The youth sports haven formed in the wake of the Burnley riots

The youth sports haven formed in the wake of the Burnley riots

Photographer Nik Hartley captures the joy and community of Whitefield Youth Association – a club supporting South Asian Brits in one of the UK's most deprived towns.

On June 23, 2001, Nik Hartley had just completed his graduation ceremony at Blackpool College and was heading towards his family home in Nelson, a small Lancastrian town bordering Burnley. After grabbing the last of his possessions from his student house, he boarded the train to Burnley Manchester Road Station with his bicycle and belongings, when the relatively calm day he was having quickly took a turn.

“I was in a three-piece suit, and it was one of the only times I’ve ever worn a suit,” Hartley recalls. “I thought, what’s the quickest way home as the crow flies? And ended up cycling straight through the middle of the Burnley Race Riots. I must have looked so bizarre on a wobbly old bike in a suit, and there’s riot police, fires, bottles, and cars upside down.”

Sparked in part by riots in Oldham the previous month, violence broke out between men from white and South Asian backgrounds in Burnley and its surrounding areas, escalated by action from far right groups like the National Front and counter-protestors from the Anti-Nazi League.

Businesses were attacked, cars set on fire and police faced attacks from both sides. But the tensions had been growing for years beforehand, as the decline of industry in the North had led to widespread economic deprivation, with 5.2% of 18-24 year olds in Burnley claiming unemployment benefit in May 2001 – higher than the national average of 4.6%.

There is a considerable British Asian community in Burnley – a result of the Industrial Revolution, when migrants were encouraged to take up work in the area's factories. But with British Asian and white communities living largely separately, towns across the North of England proved to be fertile for divisive far-right rhetoric, with talk of “no-go” zones of migrants who supposedly refused to integrate into British society.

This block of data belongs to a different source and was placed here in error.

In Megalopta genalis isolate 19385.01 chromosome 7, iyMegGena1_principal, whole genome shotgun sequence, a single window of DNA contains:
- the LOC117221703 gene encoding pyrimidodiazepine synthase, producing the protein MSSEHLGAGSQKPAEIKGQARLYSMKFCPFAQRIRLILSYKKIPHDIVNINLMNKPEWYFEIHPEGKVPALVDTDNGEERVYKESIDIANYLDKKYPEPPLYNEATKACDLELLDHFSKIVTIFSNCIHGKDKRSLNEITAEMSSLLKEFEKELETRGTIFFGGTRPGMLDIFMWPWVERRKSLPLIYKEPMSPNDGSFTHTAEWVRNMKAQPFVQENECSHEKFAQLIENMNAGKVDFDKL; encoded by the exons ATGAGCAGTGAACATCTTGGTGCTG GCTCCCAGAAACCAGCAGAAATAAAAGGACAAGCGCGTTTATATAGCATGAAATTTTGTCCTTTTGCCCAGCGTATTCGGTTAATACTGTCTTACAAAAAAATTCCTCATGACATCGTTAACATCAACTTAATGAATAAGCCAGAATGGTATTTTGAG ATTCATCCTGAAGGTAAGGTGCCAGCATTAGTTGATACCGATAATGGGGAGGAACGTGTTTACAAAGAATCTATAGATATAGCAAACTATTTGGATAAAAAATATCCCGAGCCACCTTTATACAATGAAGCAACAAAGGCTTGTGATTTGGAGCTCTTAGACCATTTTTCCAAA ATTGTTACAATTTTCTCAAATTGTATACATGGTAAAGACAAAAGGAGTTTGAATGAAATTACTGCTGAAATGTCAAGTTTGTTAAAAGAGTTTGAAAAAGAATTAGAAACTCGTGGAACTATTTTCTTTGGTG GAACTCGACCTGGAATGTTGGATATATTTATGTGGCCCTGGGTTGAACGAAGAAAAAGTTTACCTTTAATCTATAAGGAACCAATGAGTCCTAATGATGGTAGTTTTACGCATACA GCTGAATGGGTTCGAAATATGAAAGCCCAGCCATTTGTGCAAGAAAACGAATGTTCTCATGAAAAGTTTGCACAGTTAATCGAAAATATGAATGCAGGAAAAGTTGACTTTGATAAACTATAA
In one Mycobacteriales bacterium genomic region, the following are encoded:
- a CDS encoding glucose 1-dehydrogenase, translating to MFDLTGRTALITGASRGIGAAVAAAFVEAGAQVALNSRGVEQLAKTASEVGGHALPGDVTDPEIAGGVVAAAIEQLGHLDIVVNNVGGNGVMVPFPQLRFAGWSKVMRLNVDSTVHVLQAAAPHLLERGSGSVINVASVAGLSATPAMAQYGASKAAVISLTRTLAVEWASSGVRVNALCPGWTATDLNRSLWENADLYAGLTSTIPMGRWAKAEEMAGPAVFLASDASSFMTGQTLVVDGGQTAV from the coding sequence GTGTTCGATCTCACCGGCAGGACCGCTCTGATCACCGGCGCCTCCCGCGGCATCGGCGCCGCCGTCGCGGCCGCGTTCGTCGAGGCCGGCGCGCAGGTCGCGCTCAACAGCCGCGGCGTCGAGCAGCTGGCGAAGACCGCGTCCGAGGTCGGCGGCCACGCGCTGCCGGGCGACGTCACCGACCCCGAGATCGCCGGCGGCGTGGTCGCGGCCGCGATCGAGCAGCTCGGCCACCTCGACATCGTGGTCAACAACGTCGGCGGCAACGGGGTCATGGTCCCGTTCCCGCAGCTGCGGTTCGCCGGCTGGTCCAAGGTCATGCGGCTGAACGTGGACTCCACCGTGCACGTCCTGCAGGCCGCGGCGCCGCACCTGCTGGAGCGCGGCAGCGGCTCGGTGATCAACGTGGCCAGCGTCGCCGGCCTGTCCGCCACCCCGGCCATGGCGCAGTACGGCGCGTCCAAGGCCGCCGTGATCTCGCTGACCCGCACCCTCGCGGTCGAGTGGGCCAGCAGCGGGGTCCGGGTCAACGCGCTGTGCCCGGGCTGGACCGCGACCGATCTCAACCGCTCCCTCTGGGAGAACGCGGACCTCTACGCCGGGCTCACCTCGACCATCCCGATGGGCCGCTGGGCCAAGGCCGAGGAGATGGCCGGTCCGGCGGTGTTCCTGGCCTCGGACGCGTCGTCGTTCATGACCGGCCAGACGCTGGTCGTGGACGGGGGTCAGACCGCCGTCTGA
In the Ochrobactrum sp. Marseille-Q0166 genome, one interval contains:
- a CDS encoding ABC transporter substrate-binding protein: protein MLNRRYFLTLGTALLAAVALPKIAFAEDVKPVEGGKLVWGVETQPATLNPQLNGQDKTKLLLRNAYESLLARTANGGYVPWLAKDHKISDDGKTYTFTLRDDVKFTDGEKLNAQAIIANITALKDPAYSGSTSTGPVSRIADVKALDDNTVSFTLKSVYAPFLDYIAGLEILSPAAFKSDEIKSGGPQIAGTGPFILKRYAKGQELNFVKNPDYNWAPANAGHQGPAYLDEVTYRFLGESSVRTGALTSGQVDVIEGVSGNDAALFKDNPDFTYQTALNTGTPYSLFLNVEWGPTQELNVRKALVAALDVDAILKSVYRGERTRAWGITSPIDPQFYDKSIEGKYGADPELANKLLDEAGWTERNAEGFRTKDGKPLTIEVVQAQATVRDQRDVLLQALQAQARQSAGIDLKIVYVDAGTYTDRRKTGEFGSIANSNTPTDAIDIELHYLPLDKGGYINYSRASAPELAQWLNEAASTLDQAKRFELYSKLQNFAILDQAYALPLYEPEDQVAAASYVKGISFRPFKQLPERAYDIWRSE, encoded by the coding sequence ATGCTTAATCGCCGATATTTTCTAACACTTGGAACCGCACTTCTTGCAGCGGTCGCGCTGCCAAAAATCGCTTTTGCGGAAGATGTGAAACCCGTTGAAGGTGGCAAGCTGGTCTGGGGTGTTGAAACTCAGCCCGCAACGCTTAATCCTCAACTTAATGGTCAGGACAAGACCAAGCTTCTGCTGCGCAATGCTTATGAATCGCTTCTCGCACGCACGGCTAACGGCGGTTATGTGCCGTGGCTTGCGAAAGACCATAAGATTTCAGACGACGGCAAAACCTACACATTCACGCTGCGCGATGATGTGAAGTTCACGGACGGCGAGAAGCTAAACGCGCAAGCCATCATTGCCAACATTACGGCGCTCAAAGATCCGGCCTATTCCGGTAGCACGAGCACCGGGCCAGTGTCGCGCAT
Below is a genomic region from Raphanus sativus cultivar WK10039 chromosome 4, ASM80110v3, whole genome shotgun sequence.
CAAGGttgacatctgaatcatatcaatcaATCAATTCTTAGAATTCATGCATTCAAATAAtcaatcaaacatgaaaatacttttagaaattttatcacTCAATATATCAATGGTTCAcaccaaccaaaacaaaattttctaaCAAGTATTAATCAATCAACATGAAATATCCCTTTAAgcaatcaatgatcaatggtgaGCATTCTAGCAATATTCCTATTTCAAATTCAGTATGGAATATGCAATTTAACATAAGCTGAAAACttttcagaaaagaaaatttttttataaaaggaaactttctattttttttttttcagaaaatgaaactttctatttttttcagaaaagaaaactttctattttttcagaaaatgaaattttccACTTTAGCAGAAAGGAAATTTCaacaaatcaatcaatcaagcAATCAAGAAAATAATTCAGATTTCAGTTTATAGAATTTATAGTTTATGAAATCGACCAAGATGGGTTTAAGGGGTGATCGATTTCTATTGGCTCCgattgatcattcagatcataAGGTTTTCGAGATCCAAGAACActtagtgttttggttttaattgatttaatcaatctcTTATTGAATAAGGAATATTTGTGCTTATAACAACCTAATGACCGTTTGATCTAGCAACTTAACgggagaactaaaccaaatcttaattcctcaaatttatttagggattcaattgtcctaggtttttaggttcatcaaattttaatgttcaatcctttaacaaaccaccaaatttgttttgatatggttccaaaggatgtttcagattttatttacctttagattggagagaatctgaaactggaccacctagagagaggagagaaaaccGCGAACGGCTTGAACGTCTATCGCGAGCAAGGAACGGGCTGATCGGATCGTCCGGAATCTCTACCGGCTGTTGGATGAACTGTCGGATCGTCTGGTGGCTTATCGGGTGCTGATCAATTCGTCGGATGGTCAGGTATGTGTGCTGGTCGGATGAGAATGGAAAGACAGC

“The town is quite racially divided," says Hartley. “There’s little in terms of ethnic diversity and [white] people and British Asian historically don’t get along. You still hear people saying ‘paki’ when you’re walking through the street.”

It was against this backdrop that Hamid Khan decided to form the Whitefield Youth Association (WYA) in Nelson in 2002. Starting initially as a community group that encouraged local authorities and police to improve services for and engage more with young British Asian people, it's since developed into a local sporting institution, where over 200 boys of varying ages visit every week to take part in football, boxing, and wrestling sessions.

“We set up a vision as a community voluntary group,” says Khan of the WYA’s birth. “We found that what would be communicated with what was happening with the disturbances, or riots or whatever you want to call them – the voices weren’t being represented. So we decided that we could do a better job of representing what needed to be represented, and ask the difficult questions.”

Last year, Hartley, who mainly works as a fashion photographer, travelled to the WYA to spend time documenting the organisation, with the photos now presented in his new book Good Sports. Featuring kids sparring in oversized protective gear, to up-close-and-personal portraits of those wearing their favourite football team’s shirts, the pictures are a peek into the organisation’s daily activities and its role as a key local hub for British Asian youth – while painting a portrait of joy and genuine fun.

While sports forming the basis of the activities for the children, they're only one facet of what the WYA is trying to teach its participants. “We’ve got three core words in everything we deliver – ambition, aspiration and belief,” explains Khan. “Unfortunately, in these communities I believe the aspiration has been completely taken out of them. If you keep labelling something on someone, they eventually become that – these communities have been labelled disadvantaged, disengaged, deprived etc.

“We say no. Regardless of what your disadvantage or economic deprivation may be,” he adds. “We will help you get to the point you need to be, regardless of the barriers.”

While working on the project, Hartley noticed that the WYA was giving the boys rare time and space to be in touch with who they are. “It’s trying to build decent young men,” he says. “Nelson isn't the easiest place to be open about your feelings. Being sensitive in Lancashire is a difficult thing for a guy. At the very least, [the WYA’s sports] are an outlet for that emotion.”

Good Sports by Nik Hartley is published by Pendle Press.

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